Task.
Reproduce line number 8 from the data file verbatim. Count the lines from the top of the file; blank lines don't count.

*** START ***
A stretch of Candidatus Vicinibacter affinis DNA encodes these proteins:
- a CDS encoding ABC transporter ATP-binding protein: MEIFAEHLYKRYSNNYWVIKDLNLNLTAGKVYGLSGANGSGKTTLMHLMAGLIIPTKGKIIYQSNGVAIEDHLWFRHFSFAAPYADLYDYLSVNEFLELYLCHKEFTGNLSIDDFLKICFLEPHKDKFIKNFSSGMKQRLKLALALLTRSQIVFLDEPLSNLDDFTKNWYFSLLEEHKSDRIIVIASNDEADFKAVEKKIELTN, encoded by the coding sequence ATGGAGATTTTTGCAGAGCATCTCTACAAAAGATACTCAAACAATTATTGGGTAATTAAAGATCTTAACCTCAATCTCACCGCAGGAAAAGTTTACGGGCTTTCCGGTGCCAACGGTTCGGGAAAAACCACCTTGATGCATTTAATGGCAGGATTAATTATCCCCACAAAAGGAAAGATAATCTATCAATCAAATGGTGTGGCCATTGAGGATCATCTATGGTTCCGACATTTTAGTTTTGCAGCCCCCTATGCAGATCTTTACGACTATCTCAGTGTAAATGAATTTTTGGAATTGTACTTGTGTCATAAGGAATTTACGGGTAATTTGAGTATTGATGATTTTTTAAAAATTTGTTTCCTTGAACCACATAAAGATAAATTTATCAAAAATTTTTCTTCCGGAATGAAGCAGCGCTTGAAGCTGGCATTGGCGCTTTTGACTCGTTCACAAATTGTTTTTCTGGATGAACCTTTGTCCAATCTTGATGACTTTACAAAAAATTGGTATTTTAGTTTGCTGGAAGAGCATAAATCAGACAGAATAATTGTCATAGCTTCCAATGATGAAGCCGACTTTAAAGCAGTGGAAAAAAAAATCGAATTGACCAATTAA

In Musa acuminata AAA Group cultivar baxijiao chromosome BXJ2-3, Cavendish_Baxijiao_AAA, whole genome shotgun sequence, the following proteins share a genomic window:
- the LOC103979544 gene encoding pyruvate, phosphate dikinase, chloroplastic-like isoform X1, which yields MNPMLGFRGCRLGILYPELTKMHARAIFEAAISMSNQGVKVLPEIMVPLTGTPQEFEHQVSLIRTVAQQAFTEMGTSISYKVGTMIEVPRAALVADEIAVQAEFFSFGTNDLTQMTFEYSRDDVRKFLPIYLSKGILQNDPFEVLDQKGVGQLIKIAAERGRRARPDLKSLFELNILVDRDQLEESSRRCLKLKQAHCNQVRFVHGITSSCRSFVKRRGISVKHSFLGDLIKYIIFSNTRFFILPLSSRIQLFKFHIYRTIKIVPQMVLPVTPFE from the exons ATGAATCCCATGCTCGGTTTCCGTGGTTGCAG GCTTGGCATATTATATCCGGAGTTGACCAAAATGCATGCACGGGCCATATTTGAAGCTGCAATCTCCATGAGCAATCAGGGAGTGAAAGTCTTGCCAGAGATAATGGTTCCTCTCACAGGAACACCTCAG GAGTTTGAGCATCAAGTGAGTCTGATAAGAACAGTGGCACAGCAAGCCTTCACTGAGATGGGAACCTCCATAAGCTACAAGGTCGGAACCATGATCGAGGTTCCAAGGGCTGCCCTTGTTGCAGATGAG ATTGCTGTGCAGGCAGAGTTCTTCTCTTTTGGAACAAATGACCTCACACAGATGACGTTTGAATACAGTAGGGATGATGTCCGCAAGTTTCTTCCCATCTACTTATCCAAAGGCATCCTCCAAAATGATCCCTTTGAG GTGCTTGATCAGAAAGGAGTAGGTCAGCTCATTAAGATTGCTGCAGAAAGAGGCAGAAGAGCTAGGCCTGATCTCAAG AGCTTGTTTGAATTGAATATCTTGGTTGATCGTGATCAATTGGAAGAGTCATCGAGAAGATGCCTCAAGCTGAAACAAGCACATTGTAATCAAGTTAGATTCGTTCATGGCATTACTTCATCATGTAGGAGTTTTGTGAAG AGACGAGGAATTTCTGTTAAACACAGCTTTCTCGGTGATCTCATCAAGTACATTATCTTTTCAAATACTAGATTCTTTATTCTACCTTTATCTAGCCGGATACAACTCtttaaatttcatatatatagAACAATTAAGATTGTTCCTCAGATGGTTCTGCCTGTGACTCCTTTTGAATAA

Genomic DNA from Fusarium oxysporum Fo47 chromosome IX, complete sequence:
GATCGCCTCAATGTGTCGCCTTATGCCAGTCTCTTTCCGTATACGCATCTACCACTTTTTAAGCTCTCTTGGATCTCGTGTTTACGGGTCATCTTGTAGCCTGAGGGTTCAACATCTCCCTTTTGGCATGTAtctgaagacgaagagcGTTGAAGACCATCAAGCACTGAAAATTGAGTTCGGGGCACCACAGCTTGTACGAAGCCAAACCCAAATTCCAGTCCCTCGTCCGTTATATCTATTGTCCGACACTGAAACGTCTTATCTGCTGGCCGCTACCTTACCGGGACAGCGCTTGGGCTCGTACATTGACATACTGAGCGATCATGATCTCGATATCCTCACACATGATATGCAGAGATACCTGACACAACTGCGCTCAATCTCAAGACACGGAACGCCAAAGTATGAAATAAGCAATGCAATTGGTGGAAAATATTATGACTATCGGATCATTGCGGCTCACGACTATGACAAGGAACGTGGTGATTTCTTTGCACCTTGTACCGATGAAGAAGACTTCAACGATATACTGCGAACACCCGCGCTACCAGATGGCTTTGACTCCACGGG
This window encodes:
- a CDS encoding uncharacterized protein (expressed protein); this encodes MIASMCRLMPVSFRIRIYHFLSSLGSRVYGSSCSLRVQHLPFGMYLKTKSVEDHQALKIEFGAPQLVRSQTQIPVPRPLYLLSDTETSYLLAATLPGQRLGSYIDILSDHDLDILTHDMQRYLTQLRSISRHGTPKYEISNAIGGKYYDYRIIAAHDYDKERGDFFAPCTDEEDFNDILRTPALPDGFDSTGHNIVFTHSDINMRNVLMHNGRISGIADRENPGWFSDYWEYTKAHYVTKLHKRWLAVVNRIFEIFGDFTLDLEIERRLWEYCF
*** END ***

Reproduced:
- a CDS encoding uncharacterized protein (expressed protein); this encodes MIASMCRLMPVSFRIRIYHFLSSLGSRVYGSSCSLRVQHLPFGMYLKTKSVEDHQALKIEFGAPQLVRSQTQIPVPRPLYLLSDTETSYLLAATLPGQRLGSYIDILSDHDLDILTHDMQRYLTQLRSISRHGTPKYEISNAIGGKYYDYRIIAAHDYDKERGDFFAPCTDEEDFNDILRTPALPDGFDSTGHNIVFTHSDINMRNVLMHNGRISGIADRENPGWFSDYWEYTKAHYVTKLHKRWLAVVNRIFEIFGDFTLDLEIERRLWEYCF